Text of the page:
ALTON TELEGRAPH: Budzinski believes in reaching across the aisle to make change

Apr 15, 2023
Nikki in the News

The Telegraph

April 15, 2023 by Dylan Suttles

ALTON — Nearly 100 days ago, U.S. Rep. Nikki Budzinski, D-Springfield, was sworn in for the redrawn 13th Congressional District of Illinois.

But amid the political battles in Washington, Budzinski said the thing that has surprised her the most during her first three months in office has been her ability to reach across the aisle.

“I’ve been able to go to Washington — which I think people often times look at and think it’s very dysfunctional — and find some people that actually do want to get things done,” Budzinski said.

Born in Peoria, Budzinski’s grandparents were both union members. Her grandfather was a painter employed by the Peoria School District. Her grandmother was a teacher in the same district.

She graduated from the University of Illinois Urbana-Champaign and interned for U.S. Rep. Dick Gephardt, U.S. Sen. Paul Simon and Planned Parenthood. After college, she worked for the United Food and Commercial Workers as its national political director in Washington, D.C.

Budzinski said that, since taking office, she has been working with House members from both parties on issues that affect all of the communities in the 13th Congressional District.

Her district stretches from East St. Louis and Belleville to Champaign, sprawling through all of Macoupin County and sections of Madison, St. Clair, Champaign, Macon, Piatt and Sangamon counties. She said she has met with U.S. Reps. Mary Miller, R-Oakland, and Mike Bost, R-Murphysboro, from the neighboring districts and specifically talked about how they can work together on crop insurance and flooding.

“That’s not a Democratic or Republican issue,” she said. “That’s just an issue that we can work together on and support our communities and our constituents.”

Working in Congress means dividing her time between Washington and her home in Springfield.

“There is a lot of pressure in Washington, but it’s also a people business,” she said. “It’s meeting people; it’s relationship building and being able to do those things both in Washington and back home.”

She was appointed to the House Committees on Agriculture and Veterans’ Affairs.

“I’ve really tried to locally find people that are going to help inform some of the decisions and the work that I’m going to be doing,” she said.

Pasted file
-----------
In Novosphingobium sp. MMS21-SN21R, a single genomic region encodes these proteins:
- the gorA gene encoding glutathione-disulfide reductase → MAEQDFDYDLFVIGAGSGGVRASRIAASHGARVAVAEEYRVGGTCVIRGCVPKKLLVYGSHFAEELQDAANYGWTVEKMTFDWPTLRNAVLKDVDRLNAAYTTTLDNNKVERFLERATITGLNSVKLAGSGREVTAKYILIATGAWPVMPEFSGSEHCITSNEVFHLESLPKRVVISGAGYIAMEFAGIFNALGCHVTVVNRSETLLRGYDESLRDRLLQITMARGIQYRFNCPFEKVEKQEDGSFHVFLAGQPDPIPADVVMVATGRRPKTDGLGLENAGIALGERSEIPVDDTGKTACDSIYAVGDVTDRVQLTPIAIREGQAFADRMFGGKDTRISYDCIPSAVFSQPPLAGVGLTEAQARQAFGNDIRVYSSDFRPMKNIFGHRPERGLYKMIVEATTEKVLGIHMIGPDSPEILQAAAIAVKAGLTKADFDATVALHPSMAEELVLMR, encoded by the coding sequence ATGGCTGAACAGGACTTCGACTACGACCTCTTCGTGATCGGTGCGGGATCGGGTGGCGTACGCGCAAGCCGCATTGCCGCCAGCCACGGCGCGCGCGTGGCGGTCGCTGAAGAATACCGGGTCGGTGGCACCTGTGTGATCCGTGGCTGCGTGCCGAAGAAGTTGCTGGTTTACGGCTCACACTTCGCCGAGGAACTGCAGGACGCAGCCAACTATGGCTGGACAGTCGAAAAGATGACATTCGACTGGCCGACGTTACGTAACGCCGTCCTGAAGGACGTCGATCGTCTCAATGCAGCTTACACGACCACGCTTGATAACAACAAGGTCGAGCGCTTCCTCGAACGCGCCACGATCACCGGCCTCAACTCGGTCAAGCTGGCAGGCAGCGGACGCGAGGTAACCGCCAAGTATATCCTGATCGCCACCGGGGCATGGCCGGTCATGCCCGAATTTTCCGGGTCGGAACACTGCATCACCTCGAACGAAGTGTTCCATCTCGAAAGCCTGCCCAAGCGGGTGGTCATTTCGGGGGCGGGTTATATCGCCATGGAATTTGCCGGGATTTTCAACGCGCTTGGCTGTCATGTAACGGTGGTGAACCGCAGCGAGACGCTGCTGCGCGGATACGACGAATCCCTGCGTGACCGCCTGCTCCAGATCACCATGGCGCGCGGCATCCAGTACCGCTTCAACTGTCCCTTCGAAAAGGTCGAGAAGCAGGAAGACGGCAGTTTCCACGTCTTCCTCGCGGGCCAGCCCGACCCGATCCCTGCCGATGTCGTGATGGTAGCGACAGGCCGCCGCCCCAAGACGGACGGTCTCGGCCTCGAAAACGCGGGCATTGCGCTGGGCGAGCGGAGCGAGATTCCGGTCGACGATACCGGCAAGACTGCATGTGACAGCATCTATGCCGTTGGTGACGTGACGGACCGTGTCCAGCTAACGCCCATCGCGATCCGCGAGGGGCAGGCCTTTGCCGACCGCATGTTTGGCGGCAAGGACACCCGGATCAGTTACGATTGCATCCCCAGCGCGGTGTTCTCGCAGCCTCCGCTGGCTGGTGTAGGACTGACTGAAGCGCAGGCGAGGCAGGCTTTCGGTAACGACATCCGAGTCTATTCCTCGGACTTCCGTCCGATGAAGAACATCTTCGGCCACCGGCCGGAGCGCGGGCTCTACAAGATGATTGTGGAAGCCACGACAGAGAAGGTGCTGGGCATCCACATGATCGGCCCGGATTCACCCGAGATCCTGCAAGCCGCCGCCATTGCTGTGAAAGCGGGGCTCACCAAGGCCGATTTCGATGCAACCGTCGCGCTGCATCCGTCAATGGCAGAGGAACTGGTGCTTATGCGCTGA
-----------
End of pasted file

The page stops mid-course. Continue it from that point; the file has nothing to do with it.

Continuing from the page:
She said she’s reached across the political aisle in search of bipartisan opportunities. She pointed to three pieces of bipartisan legislation she has worked on:

  • The Leap Act, to help fill the job skills gap by providing tax credits to small businesses that hire apprenticeship employees;
  • The Rural America Health Corps Act, to help communities recruit essential health care providers by relieving student loan debt for doctors, nurses, dentists and behavioral health providers; and
  • The Next Generation Fuels Act, to increase the use of ethanol in gasoline, helping both farmers and consumers.

“I think we need to start listening to each other and work together to find were we have common ground,” she said. “I think it’s up to us as individuals to help contribute to more civility in Washington.”

She also said she wants more attention for “food deserts,” or locations where acccess to nutritional food needs to be improved. She noted the Walmart in Cahokia Heights is set to close by April 21, and even with other Walmarts nearby, the closure will presents an issue for some, she said.

“If you don’t live in a community were you have access to public transportation, that Walmart might as well be on the other side of the world,” she said. “We need to find ways to produce more locally sourced food and help people get access to that food.”

Budzinski said, if possible, she would tell her younger self to take risks and not be afraid.

“I’ve taken a lot of risks throughout my life and my career and sometimes you fail,” she said. “But you learn a lot from the failures and the losses.

“I think exposing yourself and being willing to put yourself out their is always worth the risk,” she said.

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